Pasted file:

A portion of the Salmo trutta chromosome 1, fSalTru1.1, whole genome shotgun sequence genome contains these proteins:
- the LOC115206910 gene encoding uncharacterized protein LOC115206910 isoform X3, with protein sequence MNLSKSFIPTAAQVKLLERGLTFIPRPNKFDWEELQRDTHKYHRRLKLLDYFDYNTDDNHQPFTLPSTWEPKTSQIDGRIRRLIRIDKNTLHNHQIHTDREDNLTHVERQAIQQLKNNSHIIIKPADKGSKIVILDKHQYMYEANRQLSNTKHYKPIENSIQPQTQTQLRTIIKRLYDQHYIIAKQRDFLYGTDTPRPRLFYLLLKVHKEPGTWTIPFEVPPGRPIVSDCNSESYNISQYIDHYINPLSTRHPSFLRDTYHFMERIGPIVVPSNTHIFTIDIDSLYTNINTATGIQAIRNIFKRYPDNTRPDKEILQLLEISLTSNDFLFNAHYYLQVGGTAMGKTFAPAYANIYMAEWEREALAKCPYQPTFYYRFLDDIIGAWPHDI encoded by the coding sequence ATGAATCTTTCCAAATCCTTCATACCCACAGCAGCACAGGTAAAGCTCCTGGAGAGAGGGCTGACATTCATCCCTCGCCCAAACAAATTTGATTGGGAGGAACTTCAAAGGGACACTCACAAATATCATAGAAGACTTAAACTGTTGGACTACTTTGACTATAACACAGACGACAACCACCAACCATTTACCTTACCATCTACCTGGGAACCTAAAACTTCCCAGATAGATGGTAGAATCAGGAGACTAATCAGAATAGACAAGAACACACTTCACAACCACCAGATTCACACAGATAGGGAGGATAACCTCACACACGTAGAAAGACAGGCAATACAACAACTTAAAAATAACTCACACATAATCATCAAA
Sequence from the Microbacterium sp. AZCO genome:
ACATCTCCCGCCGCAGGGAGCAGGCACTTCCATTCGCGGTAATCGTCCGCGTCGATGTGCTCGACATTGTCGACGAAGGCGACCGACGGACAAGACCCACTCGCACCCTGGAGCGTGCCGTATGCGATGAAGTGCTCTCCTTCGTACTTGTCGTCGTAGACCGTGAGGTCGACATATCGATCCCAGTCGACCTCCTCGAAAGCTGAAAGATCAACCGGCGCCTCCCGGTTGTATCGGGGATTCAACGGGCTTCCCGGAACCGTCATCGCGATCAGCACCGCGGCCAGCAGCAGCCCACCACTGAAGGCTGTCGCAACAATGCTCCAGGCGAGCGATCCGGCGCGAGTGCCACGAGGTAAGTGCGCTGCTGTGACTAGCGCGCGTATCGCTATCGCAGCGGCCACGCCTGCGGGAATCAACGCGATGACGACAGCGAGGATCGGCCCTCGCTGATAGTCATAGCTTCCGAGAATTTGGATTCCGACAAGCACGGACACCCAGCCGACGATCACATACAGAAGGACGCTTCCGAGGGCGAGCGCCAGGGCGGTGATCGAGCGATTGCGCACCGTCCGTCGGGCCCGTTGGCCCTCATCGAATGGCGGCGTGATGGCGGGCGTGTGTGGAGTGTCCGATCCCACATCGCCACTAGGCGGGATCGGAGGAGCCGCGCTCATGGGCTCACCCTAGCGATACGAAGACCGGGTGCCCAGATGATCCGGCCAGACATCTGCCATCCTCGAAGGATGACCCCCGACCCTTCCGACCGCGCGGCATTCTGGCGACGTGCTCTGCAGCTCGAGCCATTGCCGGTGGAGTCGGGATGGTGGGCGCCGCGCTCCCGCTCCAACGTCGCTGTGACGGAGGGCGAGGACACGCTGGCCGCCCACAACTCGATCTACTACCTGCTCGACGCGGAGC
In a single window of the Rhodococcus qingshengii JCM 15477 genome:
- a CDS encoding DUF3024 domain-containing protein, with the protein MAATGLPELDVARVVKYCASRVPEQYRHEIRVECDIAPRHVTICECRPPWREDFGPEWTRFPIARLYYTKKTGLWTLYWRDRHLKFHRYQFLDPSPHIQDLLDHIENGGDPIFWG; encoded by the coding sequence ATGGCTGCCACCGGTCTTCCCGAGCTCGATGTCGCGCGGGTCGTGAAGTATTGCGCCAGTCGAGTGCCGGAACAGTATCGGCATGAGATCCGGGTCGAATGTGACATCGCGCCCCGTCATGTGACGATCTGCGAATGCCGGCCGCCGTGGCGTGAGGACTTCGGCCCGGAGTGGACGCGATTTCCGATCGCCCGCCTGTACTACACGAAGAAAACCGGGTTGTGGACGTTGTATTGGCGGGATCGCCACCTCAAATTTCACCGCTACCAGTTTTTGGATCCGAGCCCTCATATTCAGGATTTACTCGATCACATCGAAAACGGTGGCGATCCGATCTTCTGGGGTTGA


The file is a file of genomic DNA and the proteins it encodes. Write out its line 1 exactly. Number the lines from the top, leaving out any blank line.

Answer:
A portion of the Salmo trutta chromosome 1, fSalTru1.1, whole genome shotgun sequence genome contains these proteins: